Ace Fastener Corporation v. United States and Paragon Plastic Corporation, Third Party Defendant, 276 F.2d 391 (Ct. Cl. 1960)Annotate this Case
I. W. Bader, New York City, for plaintiff. Bader & Bader, New York City, were on the brief.
Myron Amer, New York City, for third party defendant.
Michael W. Werth, with whom was George Cochran Doub, Asst. Atty. Gen., Washington, D. C., for defendant.
This is a suit pursuant to 28 U.S.C. § 1498 by plaintiff against the United States to recover the reasonable and entire compensation for the use of a patented design. The design patent alleged to have been used is that which covers a wire staple removing device. A like device was supplied to the Government by the Paragon Plastic Corporation in response to a solicitation of bids issued by the General Services Administration.
In response to a notice served upon it pursuant to Rule 19(b), 28 U.S. C. on motion made by the Government, the Paragon Plastic Corporation entered this suit as a third party defendant and has moved for summary judgment on the ground that plaintiff's patented design was anticipated by prior art. The Government has filed a notice of concurrence in this motion.
The prior art staple remover was illustrated in an advertisement which appeared in the February 1942 issue of a trade magazine which preceded by five years the filing date of the application for the design patent in suit. A copy of this advertisement as well as actual models of both the prior art staple remover and the subject patented remover are supplied as exhibits to the present motion. An examination of the two shows clearly that the only substantial difference between the two is one of the materials of manufacture and not of design.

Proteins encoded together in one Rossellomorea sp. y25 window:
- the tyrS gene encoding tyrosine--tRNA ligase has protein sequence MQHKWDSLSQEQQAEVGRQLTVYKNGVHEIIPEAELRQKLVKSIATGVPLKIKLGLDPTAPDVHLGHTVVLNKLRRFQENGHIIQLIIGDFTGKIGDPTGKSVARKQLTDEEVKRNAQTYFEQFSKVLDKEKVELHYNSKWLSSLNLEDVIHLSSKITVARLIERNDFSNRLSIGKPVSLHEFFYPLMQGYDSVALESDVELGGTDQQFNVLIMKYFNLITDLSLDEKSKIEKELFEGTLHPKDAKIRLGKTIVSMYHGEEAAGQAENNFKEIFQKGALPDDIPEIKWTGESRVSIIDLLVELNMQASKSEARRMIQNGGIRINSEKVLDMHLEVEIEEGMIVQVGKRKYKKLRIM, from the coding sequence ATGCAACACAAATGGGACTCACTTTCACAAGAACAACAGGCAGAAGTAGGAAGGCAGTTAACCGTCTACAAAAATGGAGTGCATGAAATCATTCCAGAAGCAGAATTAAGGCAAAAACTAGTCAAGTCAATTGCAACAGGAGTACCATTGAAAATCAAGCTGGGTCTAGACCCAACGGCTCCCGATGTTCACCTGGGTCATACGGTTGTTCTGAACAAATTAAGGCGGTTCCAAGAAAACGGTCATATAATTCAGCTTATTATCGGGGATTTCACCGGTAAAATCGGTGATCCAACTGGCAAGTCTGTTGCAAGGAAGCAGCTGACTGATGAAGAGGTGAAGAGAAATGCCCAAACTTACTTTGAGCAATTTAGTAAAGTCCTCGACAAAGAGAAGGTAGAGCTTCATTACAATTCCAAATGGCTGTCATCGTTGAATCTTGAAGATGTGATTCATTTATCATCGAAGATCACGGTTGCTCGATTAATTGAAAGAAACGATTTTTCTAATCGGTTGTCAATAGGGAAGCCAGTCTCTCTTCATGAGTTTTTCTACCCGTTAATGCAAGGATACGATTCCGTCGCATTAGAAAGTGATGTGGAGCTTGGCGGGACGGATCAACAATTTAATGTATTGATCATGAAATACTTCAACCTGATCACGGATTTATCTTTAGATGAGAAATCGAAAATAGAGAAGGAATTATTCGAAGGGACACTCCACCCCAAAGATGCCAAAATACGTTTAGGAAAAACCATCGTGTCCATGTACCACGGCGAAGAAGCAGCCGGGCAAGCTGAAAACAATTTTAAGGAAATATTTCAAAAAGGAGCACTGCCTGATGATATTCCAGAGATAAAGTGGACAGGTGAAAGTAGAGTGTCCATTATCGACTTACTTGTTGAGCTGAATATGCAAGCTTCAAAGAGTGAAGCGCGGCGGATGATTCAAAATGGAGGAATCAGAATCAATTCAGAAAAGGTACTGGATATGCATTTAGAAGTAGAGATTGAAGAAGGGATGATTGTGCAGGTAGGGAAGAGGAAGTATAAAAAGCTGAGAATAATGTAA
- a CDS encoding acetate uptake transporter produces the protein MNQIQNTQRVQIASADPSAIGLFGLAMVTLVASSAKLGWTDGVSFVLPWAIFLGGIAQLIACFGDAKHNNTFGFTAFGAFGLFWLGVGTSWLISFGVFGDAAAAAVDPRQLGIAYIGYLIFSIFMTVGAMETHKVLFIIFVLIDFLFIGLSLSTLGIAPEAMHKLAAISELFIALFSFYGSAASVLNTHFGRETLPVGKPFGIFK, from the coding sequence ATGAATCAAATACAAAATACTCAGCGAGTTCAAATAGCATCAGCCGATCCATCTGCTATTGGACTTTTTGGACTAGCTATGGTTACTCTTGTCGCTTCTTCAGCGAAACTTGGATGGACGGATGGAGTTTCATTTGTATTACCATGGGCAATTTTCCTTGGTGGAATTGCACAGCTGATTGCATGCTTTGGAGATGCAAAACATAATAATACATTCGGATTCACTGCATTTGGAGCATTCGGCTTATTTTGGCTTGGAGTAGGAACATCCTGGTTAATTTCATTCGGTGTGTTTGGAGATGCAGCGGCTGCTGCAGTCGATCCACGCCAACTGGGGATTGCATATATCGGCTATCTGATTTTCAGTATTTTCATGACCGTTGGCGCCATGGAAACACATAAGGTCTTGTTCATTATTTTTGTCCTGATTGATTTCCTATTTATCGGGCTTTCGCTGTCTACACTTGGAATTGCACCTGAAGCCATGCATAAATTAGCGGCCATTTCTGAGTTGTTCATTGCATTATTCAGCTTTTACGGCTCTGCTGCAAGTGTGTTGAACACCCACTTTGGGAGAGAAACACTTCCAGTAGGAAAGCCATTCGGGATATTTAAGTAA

Plaintiff urges that this difference, i. e., plastic covering of the metal, together with its resulting great commercial success, shows the patented design to be inventive and hence not anticipated by the 1942 remover. This is insufficient. Knickerbocker Plastic Co. v. Allied Molding Corp., 184 F.2d 652. Nor do we find merit in plaintiff's assertion that both the Government and the third party are estopped from denying the inventiveness of the subject patent on the grounds that the former's bid called for such a remover and the latter supplied it rather than the earlier version. Plaintiff urges and cites cases in support of its position that summary judgment is not appropriate in patent cases. This court held to the contrary in Fallon v. United States, 1958, 168 F. Supp. 775, which involved a mechanical patent. Design patents are particularly susceptible to disposition on summary judgment. Alex Lee Wallau, Inc., v. J. W. Landerberger & Co., Inc., D.C., 121 F. Supp. 555, 560. Such is certainly the situation here where there has been no showing of a dispute as to a material fact.
Plaintiff is not entitled to recover. The motion by the third party defendant for summary judgment will be granted and plaintiff's petition dismissed.
It is so ordered.